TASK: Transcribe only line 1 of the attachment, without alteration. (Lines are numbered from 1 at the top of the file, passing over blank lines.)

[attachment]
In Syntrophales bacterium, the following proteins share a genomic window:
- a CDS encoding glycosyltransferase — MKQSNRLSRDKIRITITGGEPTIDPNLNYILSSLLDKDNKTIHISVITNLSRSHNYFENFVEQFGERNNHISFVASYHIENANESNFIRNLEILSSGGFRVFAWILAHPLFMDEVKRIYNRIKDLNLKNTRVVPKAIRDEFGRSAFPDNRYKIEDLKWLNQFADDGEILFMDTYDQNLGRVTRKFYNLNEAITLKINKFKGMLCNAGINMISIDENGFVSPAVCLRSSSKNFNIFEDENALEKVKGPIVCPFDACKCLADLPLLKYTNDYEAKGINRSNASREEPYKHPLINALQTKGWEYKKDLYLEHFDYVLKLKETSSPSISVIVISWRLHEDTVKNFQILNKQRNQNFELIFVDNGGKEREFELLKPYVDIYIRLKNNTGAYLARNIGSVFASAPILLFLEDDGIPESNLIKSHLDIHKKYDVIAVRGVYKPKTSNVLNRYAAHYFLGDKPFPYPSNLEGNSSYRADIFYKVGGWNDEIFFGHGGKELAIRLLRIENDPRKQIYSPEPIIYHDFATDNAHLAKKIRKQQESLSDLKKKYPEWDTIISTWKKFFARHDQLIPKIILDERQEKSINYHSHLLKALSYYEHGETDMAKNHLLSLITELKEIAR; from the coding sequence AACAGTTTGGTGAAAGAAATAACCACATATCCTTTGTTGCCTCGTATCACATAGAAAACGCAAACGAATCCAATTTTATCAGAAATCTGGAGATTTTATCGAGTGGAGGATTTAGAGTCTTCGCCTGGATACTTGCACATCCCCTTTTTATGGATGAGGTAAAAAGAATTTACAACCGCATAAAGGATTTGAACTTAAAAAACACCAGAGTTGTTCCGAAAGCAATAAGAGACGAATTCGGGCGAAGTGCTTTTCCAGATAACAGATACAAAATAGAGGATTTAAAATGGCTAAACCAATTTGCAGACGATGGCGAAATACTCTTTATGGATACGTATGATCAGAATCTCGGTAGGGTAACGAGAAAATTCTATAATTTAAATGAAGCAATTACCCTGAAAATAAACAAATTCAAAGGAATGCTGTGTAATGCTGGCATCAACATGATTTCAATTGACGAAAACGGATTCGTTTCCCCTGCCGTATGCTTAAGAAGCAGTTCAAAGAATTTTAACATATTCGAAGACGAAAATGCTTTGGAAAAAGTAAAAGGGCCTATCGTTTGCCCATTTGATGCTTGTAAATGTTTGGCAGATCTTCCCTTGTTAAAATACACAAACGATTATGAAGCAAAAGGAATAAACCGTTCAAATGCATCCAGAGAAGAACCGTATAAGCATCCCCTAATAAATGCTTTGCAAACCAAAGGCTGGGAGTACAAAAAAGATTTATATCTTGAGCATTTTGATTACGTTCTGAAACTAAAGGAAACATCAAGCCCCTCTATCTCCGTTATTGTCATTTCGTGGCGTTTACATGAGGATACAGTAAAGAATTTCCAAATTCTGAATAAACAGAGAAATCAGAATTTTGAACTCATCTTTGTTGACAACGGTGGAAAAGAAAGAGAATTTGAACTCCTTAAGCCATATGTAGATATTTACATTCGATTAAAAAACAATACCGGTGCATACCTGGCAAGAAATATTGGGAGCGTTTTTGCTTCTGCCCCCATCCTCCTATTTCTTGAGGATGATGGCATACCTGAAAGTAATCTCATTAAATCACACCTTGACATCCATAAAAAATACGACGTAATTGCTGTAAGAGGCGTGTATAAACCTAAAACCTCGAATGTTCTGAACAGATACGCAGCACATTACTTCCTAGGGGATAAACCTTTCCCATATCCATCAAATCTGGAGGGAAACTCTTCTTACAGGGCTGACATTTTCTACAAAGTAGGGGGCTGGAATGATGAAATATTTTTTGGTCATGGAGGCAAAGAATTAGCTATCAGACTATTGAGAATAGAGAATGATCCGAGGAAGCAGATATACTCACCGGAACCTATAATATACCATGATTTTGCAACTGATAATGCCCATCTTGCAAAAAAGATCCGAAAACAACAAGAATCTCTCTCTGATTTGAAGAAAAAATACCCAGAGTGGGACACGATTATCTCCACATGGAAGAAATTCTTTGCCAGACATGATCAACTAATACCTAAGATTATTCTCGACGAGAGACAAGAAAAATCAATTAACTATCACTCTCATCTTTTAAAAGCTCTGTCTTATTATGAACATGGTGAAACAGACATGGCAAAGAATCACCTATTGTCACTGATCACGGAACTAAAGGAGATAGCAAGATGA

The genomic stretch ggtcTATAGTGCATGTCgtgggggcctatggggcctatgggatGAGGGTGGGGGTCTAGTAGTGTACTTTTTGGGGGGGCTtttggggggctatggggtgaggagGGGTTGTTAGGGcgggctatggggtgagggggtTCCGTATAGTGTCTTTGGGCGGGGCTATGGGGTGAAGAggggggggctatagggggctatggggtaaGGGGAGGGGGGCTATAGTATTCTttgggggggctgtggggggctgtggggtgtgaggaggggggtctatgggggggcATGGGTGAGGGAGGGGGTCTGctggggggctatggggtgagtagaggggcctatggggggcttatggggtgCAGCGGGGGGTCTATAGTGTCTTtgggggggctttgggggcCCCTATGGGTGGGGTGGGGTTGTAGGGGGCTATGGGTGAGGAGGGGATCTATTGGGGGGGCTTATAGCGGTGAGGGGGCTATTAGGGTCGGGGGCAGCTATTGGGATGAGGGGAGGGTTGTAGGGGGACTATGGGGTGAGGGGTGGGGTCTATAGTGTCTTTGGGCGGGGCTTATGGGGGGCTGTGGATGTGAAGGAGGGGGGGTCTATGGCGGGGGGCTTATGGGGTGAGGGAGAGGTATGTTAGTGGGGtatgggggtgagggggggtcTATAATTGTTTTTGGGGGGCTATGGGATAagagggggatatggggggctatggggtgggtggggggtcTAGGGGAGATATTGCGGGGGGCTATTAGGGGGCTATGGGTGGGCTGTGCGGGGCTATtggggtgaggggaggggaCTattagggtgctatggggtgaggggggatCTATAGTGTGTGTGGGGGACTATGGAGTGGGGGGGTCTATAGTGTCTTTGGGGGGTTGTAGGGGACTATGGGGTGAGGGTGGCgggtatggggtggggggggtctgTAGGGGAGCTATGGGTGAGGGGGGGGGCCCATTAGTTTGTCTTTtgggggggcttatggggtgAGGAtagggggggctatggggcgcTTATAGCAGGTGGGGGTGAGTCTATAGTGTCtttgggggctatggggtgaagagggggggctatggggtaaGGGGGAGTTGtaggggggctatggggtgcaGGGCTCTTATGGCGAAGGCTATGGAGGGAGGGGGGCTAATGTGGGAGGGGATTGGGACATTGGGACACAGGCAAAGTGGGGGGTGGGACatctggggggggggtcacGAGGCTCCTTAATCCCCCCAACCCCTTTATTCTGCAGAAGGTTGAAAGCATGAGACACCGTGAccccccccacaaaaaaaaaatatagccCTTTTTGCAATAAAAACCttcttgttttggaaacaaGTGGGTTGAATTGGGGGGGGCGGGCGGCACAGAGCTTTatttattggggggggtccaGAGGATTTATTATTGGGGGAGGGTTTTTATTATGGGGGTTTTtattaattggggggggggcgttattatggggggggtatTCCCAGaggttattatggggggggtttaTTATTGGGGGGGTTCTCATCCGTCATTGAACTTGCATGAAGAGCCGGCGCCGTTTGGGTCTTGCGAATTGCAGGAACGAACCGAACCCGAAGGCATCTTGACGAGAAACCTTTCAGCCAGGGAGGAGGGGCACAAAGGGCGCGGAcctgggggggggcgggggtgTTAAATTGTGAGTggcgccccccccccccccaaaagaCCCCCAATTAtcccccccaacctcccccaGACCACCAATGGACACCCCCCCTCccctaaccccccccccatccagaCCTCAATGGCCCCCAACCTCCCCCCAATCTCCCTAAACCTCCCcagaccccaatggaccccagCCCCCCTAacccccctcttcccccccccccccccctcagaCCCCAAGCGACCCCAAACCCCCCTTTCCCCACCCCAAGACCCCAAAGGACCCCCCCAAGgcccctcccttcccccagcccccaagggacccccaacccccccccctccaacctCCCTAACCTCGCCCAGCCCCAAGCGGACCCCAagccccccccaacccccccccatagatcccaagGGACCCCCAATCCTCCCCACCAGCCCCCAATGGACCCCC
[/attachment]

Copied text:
In Syntrophales bacterium, the following proteins share a genomic window: